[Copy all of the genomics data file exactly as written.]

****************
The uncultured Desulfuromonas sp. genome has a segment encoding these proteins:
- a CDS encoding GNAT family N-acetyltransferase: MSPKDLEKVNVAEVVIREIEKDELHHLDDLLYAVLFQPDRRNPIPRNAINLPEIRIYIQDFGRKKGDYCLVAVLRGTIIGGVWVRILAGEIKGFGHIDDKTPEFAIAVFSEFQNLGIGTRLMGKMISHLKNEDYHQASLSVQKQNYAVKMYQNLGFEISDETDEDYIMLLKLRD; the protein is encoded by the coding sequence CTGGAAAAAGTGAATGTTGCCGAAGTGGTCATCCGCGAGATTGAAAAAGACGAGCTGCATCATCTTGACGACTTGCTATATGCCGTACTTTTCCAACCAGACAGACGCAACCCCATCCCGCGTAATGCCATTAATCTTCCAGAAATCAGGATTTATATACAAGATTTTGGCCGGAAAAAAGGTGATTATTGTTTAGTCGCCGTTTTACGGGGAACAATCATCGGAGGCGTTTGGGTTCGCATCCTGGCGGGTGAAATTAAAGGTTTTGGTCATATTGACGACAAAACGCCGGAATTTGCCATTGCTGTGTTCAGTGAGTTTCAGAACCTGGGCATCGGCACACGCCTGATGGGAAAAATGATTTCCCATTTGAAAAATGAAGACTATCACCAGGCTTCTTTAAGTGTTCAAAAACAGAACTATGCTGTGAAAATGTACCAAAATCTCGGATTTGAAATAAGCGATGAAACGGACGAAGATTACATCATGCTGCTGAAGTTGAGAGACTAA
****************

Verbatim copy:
The uncultured Desulfuromonas sp. genome has a segment encoding these proteins:
- a CDS encoding GNAT family N-acetyltransferase: MSPKDLEKVNVAEVVIREIEKDELHHLDDLLYAVLFQPDRRNPIPRNAINLPEIRIYIQDFGRKKGDYCLVAVLRGTIIGGVWVRILAGEIKGFGHIDDKTPEFAIAVFSEFQNLGIGTRLMGKMISHLKNEDYHQASLSVQKQNYAVKMYQNLGFEISDETDEDYIMLLKLRD; the protein is encoded by the coding sequence CTGGAAAAAGTGAATGTTGCCGAAGTGGTCATCCGCGAGATTGAAAAAGACGAGCTGCATCATCTTGACGACTTGCTATATGCCGTACTTTTCCAACCAGACAGACGCAACCCCATCCCGCGTAATGCCATTAATCTTCCAGAAATCAGGATTTATATACAAGATTTTGGCCGGAAAAAAGGTGATTATTGTTTAGTCGCCGTTTTACGGGGAACAATCATCGGAGGCGTTTGGGTTCGCATCCTGGCGGGTGAAATTAAAGGTTTTGGTCATATTGACGACAAAACGCCGGAATTTGCCATTGCTGTGTTCAGTGAGTTTCAGAACCTGGGCATCGGCACACGCCTGATGGGAAAAATGATTTCCCATTTGAAAAATGAAGACTATCACCAGGCTTCTTTAAGTGTTCAAAAACAGAACTATGCTGTGAAAATGTACCAAAATCTCGGATTTGAAATAAGCGATGAAACGGACGAAGATTACATCATGCTGCTGAAGTTGAGAGACTAA